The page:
What to Do if a Bat Flies Into Your Home

If you have bats roosting in your attic or inside your walls, you are always at risk of a bat flying into your home by accident. Our Maryland bat removal specialists had to come out on numerous occasions to capture and remove nuisance bats in Anne Arundel County and many other households throughout Maryland. If you ever have a close encounter with a bat, be sure to follow these tips on how to handle it.

Why Bats Can Be Dangerous

We have covered this extensively in one of our previous articles, but here is what you need to know: bats can carry rabies. And rabies can be a deadly disease if not treated immediately. Not all bats carry rabies, and of those that do not all are likely to transmit it. However, if a bat flies into your bedroom in the middle of the day, there is a good chance it is disoriented and is infected with rabies. An infected bat can bite a human, even though local Maryland bats primarily feed on insects. The majority of bites happen overnight when people are too tired to notice the pain or tend to dismiss it as something else. Your pets are also in danger if they haven’t received their rabies shots.

If You Encounter a Bat Inside Your Home

If you wake up in the morning or come home from work and find a bat in your home, follow these steps:

  • Avoid your initial instinct to let the bat out. If it’s captured, it can be tested for rabies. If it’s released, you will have to undergo a precautionary rabies treatment even if you weren’t bitten.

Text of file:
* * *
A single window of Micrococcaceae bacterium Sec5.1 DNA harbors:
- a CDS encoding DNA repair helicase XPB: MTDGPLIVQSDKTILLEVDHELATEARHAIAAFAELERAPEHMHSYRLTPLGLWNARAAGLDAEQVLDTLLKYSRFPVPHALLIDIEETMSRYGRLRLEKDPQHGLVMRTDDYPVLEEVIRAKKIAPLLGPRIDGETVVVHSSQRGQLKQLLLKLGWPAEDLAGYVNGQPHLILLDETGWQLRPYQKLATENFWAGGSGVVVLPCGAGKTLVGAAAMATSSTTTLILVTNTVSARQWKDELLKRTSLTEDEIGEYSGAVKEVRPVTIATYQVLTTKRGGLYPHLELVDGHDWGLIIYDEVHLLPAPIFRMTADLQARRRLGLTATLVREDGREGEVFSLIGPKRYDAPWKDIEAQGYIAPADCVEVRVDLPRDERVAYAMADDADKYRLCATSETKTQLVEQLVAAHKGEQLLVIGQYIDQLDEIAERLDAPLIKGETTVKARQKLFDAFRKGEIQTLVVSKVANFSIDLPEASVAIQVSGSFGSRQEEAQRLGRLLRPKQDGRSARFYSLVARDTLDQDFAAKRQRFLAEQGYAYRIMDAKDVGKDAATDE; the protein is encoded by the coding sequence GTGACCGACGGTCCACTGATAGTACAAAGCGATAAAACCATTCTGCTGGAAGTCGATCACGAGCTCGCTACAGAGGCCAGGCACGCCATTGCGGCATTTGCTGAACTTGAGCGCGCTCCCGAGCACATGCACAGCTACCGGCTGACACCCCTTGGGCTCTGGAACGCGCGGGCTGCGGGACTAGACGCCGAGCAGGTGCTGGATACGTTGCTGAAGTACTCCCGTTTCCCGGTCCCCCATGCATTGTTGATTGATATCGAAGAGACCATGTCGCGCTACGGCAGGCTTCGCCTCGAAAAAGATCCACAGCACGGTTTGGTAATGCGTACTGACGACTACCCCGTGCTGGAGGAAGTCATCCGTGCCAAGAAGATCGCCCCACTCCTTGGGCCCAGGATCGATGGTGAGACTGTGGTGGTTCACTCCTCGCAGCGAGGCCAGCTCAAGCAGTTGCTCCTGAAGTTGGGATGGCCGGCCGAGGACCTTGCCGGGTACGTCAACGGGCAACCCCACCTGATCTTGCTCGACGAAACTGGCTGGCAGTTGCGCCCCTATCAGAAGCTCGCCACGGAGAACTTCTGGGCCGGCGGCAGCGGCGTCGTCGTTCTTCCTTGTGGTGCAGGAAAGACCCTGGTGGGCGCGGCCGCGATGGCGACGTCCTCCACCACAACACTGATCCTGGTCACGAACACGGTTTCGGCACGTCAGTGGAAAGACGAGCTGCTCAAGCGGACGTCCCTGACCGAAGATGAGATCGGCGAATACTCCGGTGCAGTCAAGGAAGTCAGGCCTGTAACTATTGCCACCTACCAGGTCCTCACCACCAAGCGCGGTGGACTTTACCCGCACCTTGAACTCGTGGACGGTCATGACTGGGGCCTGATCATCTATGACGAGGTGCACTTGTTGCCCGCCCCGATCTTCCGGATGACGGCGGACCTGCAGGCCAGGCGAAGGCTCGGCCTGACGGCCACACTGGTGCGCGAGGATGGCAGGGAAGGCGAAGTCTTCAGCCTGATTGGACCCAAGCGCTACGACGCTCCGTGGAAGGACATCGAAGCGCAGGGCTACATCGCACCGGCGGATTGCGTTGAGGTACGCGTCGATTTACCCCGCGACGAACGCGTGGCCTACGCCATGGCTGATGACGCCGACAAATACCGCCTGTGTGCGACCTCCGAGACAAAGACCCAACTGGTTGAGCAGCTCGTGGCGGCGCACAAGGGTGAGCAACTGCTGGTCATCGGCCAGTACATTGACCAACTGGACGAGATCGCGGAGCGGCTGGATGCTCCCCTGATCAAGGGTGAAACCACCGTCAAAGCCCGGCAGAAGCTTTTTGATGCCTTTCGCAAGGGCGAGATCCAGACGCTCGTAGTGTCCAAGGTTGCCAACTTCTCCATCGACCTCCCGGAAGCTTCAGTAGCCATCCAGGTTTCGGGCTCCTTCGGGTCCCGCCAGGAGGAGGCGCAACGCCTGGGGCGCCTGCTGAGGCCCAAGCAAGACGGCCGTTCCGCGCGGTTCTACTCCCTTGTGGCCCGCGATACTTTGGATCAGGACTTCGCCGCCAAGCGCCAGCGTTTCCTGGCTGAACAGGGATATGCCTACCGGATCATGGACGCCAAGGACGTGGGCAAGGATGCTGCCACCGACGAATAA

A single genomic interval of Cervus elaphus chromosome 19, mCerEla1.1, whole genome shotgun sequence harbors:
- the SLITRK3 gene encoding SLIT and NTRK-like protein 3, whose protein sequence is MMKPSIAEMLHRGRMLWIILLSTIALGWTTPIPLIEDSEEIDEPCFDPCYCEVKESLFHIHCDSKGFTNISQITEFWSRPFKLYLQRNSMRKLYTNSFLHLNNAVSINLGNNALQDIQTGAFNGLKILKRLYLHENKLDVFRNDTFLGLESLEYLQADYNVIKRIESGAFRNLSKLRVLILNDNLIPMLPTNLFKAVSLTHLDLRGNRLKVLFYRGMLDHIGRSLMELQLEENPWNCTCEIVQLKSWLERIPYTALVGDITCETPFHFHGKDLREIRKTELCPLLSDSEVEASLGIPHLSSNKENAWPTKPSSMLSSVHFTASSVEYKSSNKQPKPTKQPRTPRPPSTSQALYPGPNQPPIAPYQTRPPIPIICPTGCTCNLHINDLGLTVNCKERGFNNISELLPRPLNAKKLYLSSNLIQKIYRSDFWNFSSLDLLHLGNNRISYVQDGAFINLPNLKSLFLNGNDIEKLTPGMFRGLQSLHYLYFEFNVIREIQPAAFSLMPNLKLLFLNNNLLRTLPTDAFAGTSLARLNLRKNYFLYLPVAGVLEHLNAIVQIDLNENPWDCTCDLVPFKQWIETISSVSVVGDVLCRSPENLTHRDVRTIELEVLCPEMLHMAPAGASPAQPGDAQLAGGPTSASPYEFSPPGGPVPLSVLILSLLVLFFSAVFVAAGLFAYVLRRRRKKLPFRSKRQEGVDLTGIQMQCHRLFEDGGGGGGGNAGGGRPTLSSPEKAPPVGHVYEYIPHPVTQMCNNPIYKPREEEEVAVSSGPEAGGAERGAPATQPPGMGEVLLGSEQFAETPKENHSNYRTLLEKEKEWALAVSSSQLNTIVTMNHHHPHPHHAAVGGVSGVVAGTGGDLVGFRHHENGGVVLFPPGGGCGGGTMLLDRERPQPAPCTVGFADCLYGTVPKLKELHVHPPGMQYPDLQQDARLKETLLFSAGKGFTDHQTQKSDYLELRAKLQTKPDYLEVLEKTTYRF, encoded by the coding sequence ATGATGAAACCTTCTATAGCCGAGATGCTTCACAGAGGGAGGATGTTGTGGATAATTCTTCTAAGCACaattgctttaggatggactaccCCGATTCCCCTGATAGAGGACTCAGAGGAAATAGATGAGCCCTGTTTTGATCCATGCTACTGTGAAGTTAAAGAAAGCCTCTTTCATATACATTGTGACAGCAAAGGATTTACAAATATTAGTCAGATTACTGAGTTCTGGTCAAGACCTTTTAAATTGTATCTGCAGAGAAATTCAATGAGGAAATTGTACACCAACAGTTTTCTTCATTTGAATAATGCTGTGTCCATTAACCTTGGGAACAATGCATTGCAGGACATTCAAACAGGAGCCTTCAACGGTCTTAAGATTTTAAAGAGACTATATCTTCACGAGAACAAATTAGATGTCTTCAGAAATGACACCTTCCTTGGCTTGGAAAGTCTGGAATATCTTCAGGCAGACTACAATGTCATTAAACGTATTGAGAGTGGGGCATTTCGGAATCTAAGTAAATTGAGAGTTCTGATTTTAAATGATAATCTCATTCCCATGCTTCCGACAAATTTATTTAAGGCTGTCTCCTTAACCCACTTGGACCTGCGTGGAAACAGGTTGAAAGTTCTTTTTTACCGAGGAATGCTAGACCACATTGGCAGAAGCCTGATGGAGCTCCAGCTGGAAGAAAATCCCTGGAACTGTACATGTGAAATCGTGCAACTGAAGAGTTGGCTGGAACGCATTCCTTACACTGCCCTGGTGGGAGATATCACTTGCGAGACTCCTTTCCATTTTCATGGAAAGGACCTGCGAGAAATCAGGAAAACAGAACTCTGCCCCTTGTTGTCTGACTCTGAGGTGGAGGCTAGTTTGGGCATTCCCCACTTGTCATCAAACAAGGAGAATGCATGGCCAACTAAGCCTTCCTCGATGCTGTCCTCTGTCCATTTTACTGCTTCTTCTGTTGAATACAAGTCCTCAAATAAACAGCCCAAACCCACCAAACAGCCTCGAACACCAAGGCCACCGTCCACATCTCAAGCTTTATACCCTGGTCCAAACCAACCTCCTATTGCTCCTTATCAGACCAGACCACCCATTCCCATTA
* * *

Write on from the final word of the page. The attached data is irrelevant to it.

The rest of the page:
• If a bat is in a location where you can easily catch it, simply cover it with a cardboard box. Be sure to wear gloves if you need to come close to it.
  • If a bat is flying around, isolate it in an enclosed room and call your local Maryland wildlife control technicians to remove the bat and send it for testing.
  • Get your home inspected and bat-proofed to make sure more bats aren’t roosting in your attic.

If You’re Bitten by a Bat

Don’t dismiss any unusual pains or bruises, as they can be a sign of a bat bite. Bats have tiny teeth, so their bites don’t leave that big of an impression. They look like two tiny puncture wounds next to each other. They don’t bleed much, but may appear red, and even bruised. If you find a bat in a room with a young child, be sure to examine the child carefully in case a contact has occurred. If you notice a bat bite, wash it off with soap and water, and then take the above steps to isolate the bat and get it removed. If no bat is found, seek medical attention right away. You may have to go through a 30-day injection course against rabies to be on the safe side.

Bat-Proofing Your Home

Bats entered your home because they found an easy passage. This can be anything from an unscreened window to a missing chimney cap. Bats don’t need that much space to get in—about a quarter of an inch is generally enough. Check and close off (with caulking or screens) the following areas:

  • Gable vents
  • Roof overhangs
  • Fascia boards and cornices
  • Gaps underneath the doors
  • Flashing around chimneys and vent pipes
  • Crawl spaces

Be absolutely sure that all bats are gone before sealing any of the above openings. The last thing you want is to trap the poor animals inside your attic with no way out. This may lead to death by starvation, a stinky mess, and extensive cleanup. Contact us today if you need help evicting bats from your property. Our Maryland bat control specialists are just a phone call away!